Get familiar with the law this summer

2 December, 2014

This summer, over the holiday season, there are two things Kiwi drivers should look out for on the road. The speed limit tolerance has changed and the drink-driving limit has also been lowered.

From now on drivers caught with between 251 and 400 micrograms per litre of breath alcohol will be hit with a $200 fine and 50 demerit points. Get caught a second time, and you risk losing your licence for three months. For drivers below the age of 20 the limit is still zero so if you’re the sober driver, you’ll need to be sober. Women are being urged to be particularly careful as they have less body water than men to absorb alcohol.

The lower speeding tolerance has also come into force and will be effective until the end of January with police warning everyone that they will be pulling over any driver caught exceeding the posted speed limit. After a controversial move to try and do away with any form of tolerance — a zero tolerance, effectively — the 4kph tolerance has been reinstated. That said, “Anything over the limit is speeding and anyone speeding can expect to be pulled over,” says Dave Cliff, police assistant commissioner of road policing.

We’re all keen on a few brews under the sun and to get out of the city quickly, but it’s worth bearing these changes in mind — avoiding unnecessary fines and demerits is always good, but it’s cool being able to reach the holiday destination unscathed too.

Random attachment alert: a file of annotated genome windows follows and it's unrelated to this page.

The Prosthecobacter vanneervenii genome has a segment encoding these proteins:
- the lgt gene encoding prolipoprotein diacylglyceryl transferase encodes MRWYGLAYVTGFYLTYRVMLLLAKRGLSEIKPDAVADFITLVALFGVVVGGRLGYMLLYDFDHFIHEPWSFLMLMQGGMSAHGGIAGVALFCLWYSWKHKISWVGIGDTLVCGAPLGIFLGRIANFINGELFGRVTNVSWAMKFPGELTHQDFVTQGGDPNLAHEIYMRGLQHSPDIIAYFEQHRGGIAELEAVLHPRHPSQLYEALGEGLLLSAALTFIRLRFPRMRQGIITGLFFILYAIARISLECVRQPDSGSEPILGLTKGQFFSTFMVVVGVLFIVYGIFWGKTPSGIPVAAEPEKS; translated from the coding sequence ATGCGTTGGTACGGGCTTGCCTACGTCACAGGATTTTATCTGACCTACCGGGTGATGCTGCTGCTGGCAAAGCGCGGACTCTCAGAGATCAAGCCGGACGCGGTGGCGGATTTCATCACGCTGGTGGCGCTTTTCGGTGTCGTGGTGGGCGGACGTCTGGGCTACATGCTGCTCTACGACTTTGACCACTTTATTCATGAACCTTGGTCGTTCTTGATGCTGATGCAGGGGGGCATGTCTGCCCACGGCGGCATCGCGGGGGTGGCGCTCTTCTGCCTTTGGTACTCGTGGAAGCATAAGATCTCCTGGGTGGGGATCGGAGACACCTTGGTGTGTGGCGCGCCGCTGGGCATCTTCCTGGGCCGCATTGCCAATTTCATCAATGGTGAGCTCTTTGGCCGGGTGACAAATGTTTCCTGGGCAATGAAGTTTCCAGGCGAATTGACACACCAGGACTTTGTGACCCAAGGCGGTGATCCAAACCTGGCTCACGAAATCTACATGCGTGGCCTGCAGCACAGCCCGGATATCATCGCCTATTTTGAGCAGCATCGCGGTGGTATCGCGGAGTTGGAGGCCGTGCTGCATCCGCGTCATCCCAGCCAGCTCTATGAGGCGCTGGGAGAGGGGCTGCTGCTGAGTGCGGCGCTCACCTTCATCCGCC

Travelling companion

It’s easy to see why the Morris Minor Traveller was one of the best-loved variants of the Morris Minor. Introduced in 1953, it was equipped with the same independent torsion bar front suspension, drum brakes, and rack and pinion steering as its saloon sibling but, with their foldable rear seat increasing versatility, many Travellers were used as trade vehicles, says Derek Goddard. Derek and Gail Goddard, the owners of this superbly restored example, have run Morris Minors since before they were married in 1974.
“Our honeymoon vehicle was a blue Morris Minor van — it was a rust bucket,” says Derek.

Super Leicht Gullwing

It’s fair to say that nothing much in the classic Mercedes world gets past Mercedes-Benz Club stalwart Garry Boyce so it wasn’t surprising to learn that around 15 years ago he had sniffed out an extremely rare 300SL lightweight Gullwing as well as a 1958 300SL Roadster hiding away in the Waikato. The cars were not for sale but Garry eventually managed to persuade the owner to allow him and his restoration team to take a look at the Roadster. They discovered a very distressed but largely unmolested car. The car was so original that the body had never been off the chassis, meaning most of the parts and fittings were still present and correct, as they had been fitted by the factory.